Edict of Nantes


  • Webster's Revised Unabridged Dictionary
    • Edict of Nantes (French Hist) an edict issued by Henry IV. (A. D. 1598), giving toleration to Protestants. Its revocation by Louis XIV. (A. D. 1685) was followed by terrible persecutions and the expatriation of thousands of French Protestants.
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In literature:

Cromwell is a hypocrite and an impostor; the revocation of the edict of Nantes is the laudable act of a king who is a defender of the faith.
"A History of French Literature" by Edward Dowden
Daniel had left the service of France on the 25th of October, 1685, three days after the Revocation of the Edict of Nantes.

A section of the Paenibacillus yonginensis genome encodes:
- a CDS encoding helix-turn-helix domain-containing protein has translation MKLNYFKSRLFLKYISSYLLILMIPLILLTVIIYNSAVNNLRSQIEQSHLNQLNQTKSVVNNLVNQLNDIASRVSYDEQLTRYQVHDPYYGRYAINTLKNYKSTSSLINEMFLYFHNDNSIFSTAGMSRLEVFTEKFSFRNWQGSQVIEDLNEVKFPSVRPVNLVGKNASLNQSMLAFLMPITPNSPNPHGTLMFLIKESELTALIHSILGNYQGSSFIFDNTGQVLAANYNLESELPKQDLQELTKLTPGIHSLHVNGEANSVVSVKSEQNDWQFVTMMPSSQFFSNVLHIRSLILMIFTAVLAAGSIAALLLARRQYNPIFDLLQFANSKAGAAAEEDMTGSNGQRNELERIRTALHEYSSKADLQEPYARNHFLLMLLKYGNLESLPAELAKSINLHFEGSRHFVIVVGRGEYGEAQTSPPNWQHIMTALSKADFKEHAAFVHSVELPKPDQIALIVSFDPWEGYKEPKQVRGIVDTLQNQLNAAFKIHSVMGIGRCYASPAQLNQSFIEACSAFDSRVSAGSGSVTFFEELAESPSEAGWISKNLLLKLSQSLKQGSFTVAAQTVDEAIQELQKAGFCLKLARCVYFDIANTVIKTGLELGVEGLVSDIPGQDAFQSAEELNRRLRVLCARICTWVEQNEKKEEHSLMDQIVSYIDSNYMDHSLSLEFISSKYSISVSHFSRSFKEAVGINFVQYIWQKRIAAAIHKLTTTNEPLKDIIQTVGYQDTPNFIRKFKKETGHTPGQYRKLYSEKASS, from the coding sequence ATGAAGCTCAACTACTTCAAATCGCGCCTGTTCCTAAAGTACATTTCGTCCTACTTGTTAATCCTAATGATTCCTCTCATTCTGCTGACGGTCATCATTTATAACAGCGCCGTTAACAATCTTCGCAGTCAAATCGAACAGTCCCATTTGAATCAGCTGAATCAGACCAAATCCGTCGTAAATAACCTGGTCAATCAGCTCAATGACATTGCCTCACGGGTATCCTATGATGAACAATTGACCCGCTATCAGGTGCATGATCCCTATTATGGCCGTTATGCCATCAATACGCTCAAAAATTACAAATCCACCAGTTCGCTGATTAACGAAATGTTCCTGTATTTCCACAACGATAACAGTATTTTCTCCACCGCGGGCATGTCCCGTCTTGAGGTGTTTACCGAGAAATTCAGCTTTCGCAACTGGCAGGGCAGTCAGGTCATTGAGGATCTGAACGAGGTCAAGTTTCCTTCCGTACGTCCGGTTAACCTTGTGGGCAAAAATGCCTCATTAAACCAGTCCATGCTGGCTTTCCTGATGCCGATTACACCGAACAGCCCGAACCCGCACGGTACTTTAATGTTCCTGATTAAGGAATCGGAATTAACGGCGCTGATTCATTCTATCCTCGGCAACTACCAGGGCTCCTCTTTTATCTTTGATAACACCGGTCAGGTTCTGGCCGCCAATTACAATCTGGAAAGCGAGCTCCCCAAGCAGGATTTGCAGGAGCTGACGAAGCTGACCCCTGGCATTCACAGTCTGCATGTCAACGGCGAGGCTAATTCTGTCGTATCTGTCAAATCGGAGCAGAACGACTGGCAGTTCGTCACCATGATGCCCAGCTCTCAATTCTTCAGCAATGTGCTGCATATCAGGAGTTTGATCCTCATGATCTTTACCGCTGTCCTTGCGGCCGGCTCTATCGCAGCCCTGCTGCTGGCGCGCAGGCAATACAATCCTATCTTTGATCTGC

"The Huguenots in France" by Samuel Smiles
"Louis XIV., Makers of History Series" by John S. C. Abbott
This demand led to the famous Edict of Nantes.
"Henry IV, Makers of History" by John S. C. Abbott
Edict of Nantes, The, 183.
"The Cathedrals of Northern France" by Francis Miltoun
By the revocation of the Edict of Nantes, a large number of the bourgeoisie, or middle class, was driven from France.
"History of Human Society" by Frank W. Blackmar
His father was a Huguenot, and at the revocation of the edict of Nantes was obliged to abandon his native country.
"Glimpses of the Past" by W. O. Raymond
Revocation of the Edict of Nantes.
"Woman's Club Work and Programs" by Caroline French Benton
After the revocation of the edict of Nantes the settlement of some French refugees further stimulated this industry.
"Encyclopaedia Britannica, 11th Edition, Volume 4, Slice 2" by Various
Peace was restored, and the "Edict of Nantes," which quickly followed, proved to his old friends, the Huguenots, that they were not forgotten.
"The Evolution of an Empire" by Mary Parmele